“Crop my picture and you’re a dead man.” That’s what David Page, one of the contributors to my books, Digital Photography Secrets, said to me in an email when he submitted one of his pictures for publication. After his demand was a happy face!
Basically, David, a heck of a nice guy and former fine art photographer and teacher at Duke University, was asking, in a nice way, that his image not be cropped.
David’s comment was the inspiration for a column that I wrote for Layers magazine.
I agree 100 percent with David's philosophy. To me, and to most of my photographer friends, cropping in-camera and in the digital darkroom is one of the keys to a good image – a good exposure and an interesting subject being among the other key ingredients that make a good photograph.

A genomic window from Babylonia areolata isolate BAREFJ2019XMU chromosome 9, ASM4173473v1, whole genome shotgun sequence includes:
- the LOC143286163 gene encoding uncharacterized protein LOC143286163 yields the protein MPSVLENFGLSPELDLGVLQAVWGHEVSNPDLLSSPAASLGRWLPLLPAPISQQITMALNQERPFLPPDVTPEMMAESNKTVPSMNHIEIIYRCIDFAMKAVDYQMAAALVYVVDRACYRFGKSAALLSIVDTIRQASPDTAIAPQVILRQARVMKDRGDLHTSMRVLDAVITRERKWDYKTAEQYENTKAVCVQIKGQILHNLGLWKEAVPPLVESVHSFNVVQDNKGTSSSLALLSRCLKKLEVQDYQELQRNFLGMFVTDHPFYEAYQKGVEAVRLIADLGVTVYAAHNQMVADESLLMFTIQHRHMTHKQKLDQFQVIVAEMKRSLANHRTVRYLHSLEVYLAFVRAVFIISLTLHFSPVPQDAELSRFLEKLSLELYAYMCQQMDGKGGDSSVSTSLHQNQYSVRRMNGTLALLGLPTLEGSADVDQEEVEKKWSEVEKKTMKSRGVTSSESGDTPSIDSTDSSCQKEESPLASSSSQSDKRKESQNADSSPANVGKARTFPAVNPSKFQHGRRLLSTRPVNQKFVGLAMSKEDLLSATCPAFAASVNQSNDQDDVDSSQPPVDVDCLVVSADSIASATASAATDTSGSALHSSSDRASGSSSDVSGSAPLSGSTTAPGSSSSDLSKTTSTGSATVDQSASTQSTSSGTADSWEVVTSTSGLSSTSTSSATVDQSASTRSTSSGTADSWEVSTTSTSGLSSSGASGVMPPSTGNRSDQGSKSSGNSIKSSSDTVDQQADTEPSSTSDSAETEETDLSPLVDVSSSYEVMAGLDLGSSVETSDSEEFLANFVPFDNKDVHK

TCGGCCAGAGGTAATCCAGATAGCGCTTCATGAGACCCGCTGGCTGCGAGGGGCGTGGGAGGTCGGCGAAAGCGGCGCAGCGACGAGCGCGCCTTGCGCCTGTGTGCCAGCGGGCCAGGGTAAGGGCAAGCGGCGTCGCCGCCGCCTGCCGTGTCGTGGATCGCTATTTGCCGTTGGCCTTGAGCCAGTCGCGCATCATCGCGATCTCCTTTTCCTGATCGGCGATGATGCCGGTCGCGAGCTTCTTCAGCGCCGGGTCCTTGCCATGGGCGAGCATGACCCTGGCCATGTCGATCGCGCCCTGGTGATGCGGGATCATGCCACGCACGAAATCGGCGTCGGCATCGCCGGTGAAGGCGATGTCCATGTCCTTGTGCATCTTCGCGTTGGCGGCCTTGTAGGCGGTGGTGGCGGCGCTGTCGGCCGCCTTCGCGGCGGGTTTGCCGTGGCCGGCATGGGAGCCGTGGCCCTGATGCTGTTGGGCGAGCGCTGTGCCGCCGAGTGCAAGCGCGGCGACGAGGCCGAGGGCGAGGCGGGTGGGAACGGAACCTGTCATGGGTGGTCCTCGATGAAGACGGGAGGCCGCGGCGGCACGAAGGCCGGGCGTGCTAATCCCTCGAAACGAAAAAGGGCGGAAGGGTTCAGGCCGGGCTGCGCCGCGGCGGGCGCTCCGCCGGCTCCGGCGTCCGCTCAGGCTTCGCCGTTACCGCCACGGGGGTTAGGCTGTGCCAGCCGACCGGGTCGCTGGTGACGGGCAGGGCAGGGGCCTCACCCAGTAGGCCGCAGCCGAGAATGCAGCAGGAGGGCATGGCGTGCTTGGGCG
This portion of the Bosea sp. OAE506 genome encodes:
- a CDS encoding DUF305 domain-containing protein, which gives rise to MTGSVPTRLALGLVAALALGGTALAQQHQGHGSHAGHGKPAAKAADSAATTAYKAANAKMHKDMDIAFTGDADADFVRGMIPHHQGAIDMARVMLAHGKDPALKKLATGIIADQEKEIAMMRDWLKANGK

In fact, when I work with publishers, including my friends at Layers magazine, the only request I have is to please not crop my pictures. It’s a request that surely makes the art director’s job more difficult, and I appreciate their extra effort.
Cropping goes hand-in-hand with composition, because if you have an expertly composed photograph and then it’s cropped poorly, the composition goes down the tubes, or maybe to Davy Jones’ Locker, according the David Page.
Explore the Light,